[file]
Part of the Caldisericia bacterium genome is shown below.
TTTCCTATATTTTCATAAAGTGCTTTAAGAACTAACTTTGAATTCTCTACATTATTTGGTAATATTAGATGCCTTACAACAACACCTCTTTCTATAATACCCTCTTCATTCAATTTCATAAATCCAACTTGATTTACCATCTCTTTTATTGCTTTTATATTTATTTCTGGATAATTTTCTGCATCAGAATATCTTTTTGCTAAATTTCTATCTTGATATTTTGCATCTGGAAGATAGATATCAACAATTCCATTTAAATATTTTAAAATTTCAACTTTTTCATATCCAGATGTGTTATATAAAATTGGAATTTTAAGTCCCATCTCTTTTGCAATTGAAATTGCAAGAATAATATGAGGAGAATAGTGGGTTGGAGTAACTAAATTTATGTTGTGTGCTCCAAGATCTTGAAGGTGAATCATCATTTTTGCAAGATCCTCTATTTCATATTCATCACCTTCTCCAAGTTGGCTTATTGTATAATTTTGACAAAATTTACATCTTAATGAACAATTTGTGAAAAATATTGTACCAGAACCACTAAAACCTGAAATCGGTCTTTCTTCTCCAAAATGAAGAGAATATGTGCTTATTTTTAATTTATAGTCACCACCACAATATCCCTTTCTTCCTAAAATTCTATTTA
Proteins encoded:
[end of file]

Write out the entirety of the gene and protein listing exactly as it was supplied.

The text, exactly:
Part of the Caldisericia bacterium genome is shown below.
TTTCCTATATTTTCATAAAGTGCTTTAAGAACTAACTTTGAATTCTCTACATTATTTGGTAATATTAGATGCCTTACAACAACACCTCTTTCTATAATACCCTCTTCATTCAATTTCATAAATCCAACTTGATTTACCATCTCTTTTATTGCTTTTATATTTATTTCTGGATAATTTTCTGCATCAGAATATCTTTTTGCTAAATTTCTATCTTGATATTTTGCATCTGGAAGATAGATATCAACAATTCCATTTAAATATTTTAAAATTTCAACTTTTTCATATCCAGATGTGTTATATAAAATTGGAATTTTAAGTCCCATCTCTTTTGCAATTGAAATTGCAAGAATAATATGAGGAGAATAGTGGGTTGGAGTAACTAAATTTATGTTGTGTGCTCCAAGATCTTGAAGGTGAATCATCATTTTTGCAAGATCCTCTATTTCATATTCATCACCTTCTCCAAGTTGGCTTATTGTATAATTTTGACAAAATTTACATCTTAATGAACAATTTGTGAAAAATATTGTACCAGAACCACTAAAACCTGAAATCGGTCTTTCTTCTCCAAAATGAAGAGAATATGTGCTTATTTTTAATTTATAGTCACCACCACAATATCCCTTTCTTCCTAAAATTCTATTTA
Proteins encoded: